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Tag Archives: pain
If you’re a prescriber or pharmacist, you owe it to yourself to check out the Atlantic Mentorship Network’s Prescribing Course – Safe Opioid Prescribing for Chronic Non-Cancer Pain. I had the pleasure of attending this course this weekend in Halifax, Nova Scotia. Although I had been trying to get to this amazing course for quite some time, my schedule finally permitted me to get there this year. In fact it was such an incredible learning experience I felt I should share it with you. As a disclaimer: I am a pharmacist, I have presented for the Mentorship program before, I have no financial interest in the program although I am involved with the planning of the program’s Fall Conference in Inverness Cape Breton this year. Other than that I’m just a fan of the Network.
Chaired by Dr. Peter MacDougall and Dr. John Fraser, this day-long event goes through pearls on what best practices are to deal with the average person with pain. This is not end of life pain or cancer pain, where boundaries are much wider. It is the tough world of dealing with pain at a time that threatens the potential of addiction more than we were aware of at any other time. It threatens safety of prescriber, patient, and the public. Even Dr. MacDougall claimed what many of us were told years back when dealing with narcotics: that we used to think that as long as there was still pain, the chance of addiction was extremely rare. The Nova Scotia College of Physicians and Surgeons are quite active now in reducing the narcotic load in our patients, as are the other provinces in Canada as the wave of overdoses washes eastward. They have adopted the CDC guidelines for treating this type of pain, which includes more of an emphasis on non-narcotic and non-drug.
As someone who feels the burn of the “online” world of alternative treatments and skeptics’ treatment of them, believe me it was refreshing to be in an entire room full of 40 legitimate practitioners embrace whatever works for their patients. I have commented on this phenomenon before and it was evident here again. Terms like physiotherapy, chiropractic, massage, TENS, acupuncture, qigong, yoga and other terms used side by side are embraced by physicians as treatments that have clinical results that they may or may not have success with. I have been working as a pharmacist for almost 24 years and the most important clinical pearls I picked up were:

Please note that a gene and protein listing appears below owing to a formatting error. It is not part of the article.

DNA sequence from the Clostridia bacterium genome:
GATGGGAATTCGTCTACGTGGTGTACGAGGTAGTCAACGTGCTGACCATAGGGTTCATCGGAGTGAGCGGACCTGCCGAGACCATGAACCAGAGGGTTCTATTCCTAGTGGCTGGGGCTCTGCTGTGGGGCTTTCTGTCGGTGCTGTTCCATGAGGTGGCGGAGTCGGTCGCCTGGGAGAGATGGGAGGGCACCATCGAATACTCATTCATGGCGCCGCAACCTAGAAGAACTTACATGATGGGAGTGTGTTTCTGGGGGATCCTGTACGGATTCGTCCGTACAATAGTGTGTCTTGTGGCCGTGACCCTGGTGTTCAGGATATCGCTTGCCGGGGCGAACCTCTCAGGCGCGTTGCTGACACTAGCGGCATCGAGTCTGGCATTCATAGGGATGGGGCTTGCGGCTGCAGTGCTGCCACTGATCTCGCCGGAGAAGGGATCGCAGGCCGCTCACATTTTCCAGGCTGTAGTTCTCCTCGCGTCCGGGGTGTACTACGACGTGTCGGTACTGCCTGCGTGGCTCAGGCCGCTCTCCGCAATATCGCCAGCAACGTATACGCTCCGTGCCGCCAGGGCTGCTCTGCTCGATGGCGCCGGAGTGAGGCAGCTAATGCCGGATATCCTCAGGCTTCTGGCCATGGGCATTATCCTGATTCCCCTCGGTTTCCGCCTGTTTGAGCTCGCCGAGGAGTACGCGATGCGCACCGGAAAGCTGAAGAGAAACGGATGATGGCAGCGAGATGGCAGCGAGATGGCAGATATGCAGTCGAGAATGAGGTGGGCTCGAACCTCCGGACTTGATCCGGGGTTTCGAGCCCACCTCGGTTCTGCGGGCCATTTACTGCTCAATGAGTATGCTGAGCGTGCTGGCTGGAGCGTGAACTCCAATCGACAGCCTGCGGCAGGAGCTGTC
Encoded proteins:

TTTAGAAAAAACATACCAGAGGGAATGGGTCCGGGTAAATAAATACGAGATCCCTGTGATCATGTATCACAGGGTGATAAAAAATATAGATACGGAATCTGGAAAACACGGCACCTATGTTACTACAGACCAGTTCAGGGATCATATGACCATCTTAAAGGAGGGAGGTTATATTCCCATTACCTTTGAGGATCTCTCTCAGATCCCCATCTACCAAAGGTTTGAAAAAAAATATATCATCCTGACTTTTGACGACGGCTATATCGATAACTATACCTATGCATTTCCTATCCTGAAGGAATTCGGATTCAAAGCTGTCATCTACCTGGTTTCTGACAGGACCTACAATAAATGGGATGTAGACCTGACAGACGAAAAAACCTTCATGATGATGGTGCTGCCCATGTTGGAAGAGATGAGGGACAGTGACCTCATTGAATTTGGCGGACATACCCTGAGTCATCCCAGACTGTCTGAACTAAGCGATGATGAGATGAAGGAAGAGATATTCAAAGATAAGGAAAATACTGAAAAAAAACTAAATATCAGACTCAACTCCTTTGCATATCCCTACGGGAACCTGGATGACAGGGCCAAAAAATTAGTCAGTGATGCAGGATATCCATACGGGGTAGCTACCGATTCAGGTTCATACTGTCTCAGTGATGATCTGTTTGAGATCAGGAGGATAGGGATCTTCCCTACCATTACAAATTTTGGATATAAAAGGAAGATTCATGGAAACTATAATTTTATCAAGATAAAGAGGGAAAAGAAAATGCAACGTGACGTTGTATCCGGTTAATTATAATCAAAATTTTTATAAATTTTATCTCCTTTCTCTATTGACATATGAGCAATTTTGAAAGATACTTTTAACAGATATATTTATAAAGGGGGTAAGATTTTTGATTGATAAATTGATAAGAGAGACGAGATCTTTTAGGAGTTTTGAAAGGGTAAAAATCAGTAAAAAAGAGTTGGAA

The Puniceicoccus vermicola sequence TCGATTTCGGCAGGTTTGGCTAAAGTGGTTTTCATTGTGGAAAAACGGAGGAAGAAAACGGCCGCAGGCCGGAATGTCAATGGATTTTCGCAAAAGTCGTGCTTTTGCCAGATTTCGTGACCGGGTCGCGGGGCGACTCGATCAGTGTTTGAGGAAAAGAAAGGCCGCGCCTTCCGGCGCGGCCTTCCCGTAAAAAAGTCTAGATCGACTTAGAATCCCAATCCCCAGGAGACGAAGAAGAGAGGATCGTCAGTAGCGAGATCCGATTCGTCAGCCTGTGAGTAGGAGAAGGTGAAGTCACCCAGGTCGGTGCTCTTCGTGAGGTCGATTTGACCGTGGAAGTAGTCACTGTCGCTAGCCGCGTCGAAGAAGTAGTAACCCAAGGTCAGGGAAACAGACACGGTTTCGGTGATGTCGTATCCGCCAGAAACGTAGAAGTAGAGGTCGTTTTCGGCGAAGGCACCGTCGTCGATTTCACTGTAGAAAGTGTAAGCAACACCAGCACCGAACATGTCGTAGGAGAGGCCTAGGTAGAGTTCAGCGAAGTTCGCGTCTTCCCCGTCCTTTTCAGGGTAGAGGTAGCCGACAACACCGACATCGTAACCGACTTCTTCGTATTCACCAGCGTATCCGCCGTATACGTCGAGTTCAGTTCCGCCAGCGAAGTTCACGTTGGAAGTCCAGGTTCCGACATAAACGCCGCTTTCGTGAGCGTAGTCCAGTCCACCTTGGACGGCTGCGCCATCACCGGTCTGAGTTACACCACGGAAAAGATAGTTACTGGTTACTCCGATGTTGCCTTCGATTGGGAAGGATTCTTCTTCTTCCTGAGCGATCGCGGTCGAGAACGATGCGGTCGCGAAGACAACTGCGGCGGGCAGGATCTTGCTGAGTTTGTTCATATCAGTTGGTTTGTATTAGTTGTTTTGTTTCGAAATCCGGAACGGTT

-If someone claims to be travelling away and needs their Narcotics early ask them when, how are they getting there and where are they staying. This allows you to call contacts (landline) while the patient is sitting in front of you in the office and gives an opportunity to ask (demand) to see plane/bus/train tickets.
– There are many Addiction Risk Assessment tools that really don’t have any evidence to back them up but they can be clinically effective tools in seeing who might be at the highest risk for addiction in the future and who may require special attention going forward with their therapy.
– Although many patients in our patient records claim to be allergic to morphine, this “allergy” may actually be a normal pruritis side effect from the morphine and not an allergy at all.
-An increased request for more narcotic dosing may occur after a previous increase in dose for many reasons. It may be from hyperalgesia from the narcotic causing more pain. It may be from the increased activity that the pain relief allowed – which causes more pain. The concepts of pseudoaddiction, tolerance, pseudotolerance, opioid withdrawal, failed opioid trial and chemical coping are all important factors to consider.